Lev Nussimbaum (Kiev, October 17, 1905 – Positano, August 27, 1942), who wrote under the pen names Essad Bey and Kurban Said, was a writer and journalist, born in Kiev to a Jewish family. He lived there and in Baku during his childhood before fleeing the Bolsheviks in 1920 at the age of 14. In 1922, while living in Germany, he obtained a certificate claiming that he had converted to Islam in the presence of the imam of the Turkish embassy in Berlin. He created a niche for himself in the competitive European literary world by writing about topics that Westerners, in general, knew little about - the Caucasus, the Russian Empire, the Bolshevik Revolution, newly discovered oil, and Islam. He wrote under the name of Essad Bey in German.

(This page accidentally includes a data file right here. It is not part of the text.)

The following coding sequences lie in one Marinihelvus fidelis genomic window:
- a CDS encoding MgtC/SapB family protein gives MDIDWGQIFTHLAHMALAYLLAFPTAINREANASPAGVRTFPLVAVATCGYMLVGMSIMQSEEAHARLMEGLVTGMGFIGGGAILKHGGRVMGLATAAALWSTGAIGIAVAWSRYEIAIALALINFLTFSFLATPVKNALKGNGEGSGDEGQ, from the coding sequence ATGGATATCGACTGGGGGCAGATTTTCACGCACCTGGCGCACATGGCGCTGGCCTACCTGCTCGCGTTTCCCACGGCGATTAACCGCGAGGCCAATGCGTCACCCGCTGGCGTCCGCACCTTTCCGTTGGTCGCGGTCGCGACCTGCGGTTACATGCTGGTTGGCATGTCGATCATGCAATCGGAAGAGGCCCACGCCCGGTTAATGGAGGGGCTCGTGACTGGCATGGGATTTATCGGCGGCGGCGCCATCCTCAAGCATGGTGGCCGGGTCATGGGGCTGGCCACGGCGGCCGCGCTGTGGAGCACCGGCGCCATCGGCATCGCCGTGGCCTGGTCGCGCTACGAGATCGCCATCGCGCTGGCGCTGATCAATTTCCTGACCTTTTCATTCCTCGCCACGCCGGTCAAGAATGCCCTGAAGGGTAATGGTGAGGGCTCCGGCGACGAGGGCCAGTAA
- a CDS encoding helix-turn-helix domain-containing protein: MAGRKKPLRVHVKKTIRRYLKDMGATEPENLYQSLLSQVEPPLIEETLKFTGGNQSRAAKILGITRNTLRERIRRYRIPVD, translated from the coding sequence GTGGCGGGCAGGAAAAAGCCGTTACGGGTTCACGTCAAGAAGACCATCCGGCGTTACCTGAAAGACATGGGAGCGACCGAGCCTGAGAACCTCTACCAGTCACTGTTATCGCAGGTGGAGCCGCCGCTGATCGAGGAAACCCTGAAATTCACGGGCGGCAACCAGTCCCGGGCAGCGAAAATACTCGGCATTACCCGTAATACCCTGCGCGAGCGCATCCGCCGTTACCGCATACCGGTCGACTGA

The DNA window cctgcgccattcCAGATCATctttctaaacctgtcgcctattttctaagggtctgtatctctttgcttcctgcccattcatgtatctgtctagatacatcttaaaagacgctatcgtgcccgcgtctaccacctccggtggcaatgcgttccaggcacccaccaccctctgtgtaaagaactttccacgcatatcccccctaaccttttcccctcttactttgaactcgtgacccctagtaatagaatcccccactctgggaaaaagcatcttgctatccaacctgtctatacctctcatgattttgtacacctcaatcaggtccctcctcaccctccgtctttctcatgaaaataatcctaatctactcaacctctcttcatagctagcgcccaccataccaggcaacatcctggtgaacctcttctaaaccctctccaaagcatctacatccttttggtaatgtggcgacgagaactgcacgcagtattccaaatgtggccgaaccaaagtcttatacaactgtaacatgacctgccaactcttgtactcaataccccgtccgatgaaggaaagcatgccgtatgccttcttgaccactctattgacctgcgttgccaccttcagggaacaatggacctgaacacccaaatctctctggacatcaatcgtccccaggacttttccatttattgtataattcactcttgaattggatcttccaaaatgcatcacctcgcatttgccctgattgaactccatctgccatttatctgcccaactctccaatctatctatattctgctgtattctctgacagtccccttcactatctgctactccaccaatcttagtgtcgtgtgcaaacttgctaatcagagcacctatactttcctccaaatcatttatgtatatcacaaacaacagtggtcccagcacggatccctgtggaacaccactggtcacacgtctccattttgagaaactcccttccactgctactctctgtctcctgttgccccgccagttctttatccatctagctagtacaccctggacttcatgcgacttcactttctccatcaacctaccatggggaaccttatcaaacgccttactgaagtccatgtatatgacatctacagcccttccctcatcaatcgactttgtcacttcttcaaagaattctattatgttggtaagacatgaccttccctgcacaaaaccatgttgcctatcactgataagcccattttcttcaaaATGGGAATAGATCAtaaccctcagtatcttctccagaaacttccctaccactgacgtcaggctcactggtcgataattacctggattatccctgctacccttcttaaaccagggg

Historians and literary critics who knew these subjects well discredited Essad Bey as a reliable source. Today, historians disregard books published under this name and rarely quote him, though the topics Essad Bey chose to write about are still critically relevant. The fact that Essad Bey was so prolific calls into question the authorship of these books and whether Essad Bey was primarily operating as a broker and doctoring manuscripts and marketing them under his pseudonym, which had become famous. In 1934, his agent Werner Schendell warned him to slow down and take a year off between books so that he would not appear to be so prolific. That year no books were published in German - only two novellas in Polish.